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Whiskey Tender: A Memoir

$30.00

In stock

SKU: 9780063288515 Category:

Zibby Mag "Most Anticipated Book" * A San Francisco Chronicle "New Book to Cozy Up With" * A Publishers Weekly "Memoirs & Biographies: Top 10" * The Millions "Most Anticipated" * An Electric Lit "Books By Women of Color to Read"

"We have more Native stories now, but we have not heard one like this. Whiskey Tender is unexpected and propulsive, indeed tender, but also bold, and beautifully told, like a drink you didn't know you were thirsty for. This book, never anything less than mesmerizing, is full of family stories and vital Native history. It pulses and it aches, and it lifts, consistently. It threads together so much truth by the time we are done, what has been woven together equals a kind of completeness from brokenness, and a hope from knowing love and loss and love again by naming it so." — Tommy Orange, National Bestselling Author of There There

Reminiscent of the works of Mary Karr and Terese Marie Mailhot, a memoir of family and survival, coming-of-age on and off the reservation, and of the frictions between mainstream American culture and Native inheritance; assimilation and reverence for tradition.

Deborah Jackson Taffa was raised to believe that some sacrifices were necessary to achieve a better life. Her grandparents–citizens of the Quechan Nation and Laguna Pueblo tribe–were sent to Indian boarding schools run by white missionaries, while her parents were encouraged to take part in governmental job training off the reservation. Assimilation meant relocation, but as Taffa matured into adulthood, she began to question the promise handed down by her elders and by American society: that if she gave up her culture, her land, and her traditions, she would not only be accepted, but would be able to achieve the "American Dream."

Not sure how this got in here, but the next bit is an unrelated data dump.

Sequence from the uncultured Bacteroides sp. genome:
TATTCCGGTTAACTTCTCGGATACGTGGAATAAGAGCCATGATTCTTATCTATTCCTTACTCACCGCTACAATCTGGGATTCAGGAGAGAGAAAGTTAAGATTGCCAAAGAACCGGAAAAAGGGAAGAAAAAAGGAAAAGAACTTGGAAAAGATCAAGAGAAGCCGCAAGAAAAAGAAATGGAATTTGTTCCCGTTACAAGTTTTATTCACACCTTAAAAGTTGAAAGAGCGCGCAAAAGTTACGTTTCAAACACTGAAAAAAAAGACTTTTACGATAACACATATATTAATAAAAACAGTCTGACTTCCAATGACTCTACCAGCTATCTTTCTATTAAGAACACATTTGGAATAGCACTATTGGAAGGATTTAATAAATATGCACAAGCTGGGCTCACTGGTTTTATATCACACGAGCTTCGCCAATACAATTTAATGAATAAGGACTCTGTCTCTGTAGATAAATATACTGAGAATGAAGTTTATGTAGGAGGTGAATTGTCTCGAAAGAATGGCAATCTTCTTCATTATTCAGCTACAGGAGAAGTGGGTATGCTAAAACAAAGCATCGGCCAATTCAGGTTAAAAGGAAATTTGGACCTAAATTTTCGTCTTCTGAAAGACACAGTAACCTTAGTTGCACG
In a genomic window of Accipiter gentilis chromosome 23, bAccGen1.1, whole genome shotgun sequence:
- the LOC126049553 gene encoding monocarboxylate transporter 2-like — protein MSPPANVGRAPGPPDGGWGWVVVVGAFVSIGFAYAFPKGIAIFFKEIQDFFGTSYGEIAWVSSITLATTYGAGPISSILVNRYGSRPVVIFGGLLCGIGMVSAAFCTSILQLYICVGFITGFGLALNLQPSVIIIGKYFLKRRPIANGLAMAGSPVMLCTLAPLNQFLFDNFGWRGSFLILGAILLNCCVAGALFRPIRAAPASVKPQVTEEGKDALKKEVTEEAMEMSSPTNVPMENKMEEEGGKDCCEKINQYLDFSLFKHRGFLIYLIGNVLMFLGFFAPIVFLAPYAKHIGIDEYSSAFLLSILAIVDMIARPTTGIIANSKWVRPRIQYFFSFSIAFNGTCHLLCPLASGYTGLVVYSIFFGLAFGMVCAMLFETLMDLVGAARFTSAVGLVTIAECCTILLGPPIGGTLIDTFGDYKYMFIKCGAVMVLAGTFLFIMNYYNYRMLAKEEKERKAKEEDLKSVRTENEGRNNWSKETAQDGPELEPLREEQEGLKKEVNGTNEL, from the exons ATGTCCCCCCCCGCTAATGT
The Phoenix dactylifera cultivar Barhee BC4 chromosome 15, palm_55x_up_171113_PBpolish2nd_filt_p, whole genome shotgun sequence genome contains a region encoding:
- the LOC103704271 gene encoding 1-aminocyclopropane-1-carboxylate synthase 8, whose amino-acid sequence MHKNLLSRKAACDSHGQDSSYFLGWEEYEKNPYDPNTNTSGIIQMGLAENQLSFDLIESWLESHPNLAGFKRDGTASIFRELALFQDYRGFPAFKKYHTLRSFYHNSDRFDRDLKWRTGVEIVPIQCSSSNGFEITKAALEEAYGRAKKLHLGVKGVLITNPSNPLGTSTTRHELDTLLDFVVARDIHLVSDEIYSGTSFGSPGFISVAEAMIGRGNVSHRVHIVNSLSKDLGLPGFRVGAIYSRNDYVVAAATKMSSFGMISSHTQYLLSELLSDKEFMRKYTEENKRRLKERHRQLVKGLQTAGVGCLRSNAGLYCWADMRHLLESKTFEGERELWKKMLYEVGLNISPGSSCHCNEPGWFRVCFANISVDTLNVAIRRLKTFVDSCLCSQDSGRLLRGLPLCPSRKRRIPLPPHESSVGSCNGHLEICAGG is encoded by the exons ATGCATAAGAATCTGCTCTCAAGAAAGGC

Whiskey Tender traces how a mixed tribe native girl–born on the California Yuma reservation and raised in Navajo territory in New Mexico–comes to her own interpretation of identity, despite her parent's desires for her to transcend the class and "Indian" status of her birth through education, and despite the Quechan tribe's particular traditions and beliefs regarding oral and recorded histories. Taffa's childhood memories unspool into meditations on tribal identity, the rampant criminalization of Native men, governmental assimilation policies, the Red Power movement, and the negotiation between belonging and resisting systemic oppression. Pan-Indian, as well as specific tribal histories and myths, blend with stories of a 1970s and 1980s childhood spent on and off the reservation.

Taffa offers a sharp and thought-provoking historical analysis laced with humor and heart. As she reflects on her past and present–the promise of assimilation and the many betrayals her family has suffered, both personal and historical; trauma passed down through generations–she reminds us of how the cultural narratives of her ancestors have been excluded from the central mythologies and structures of the "melting pot" of America, revealing all that is sacrificed for the promise of acceptance.

Author: Taffa, Deborah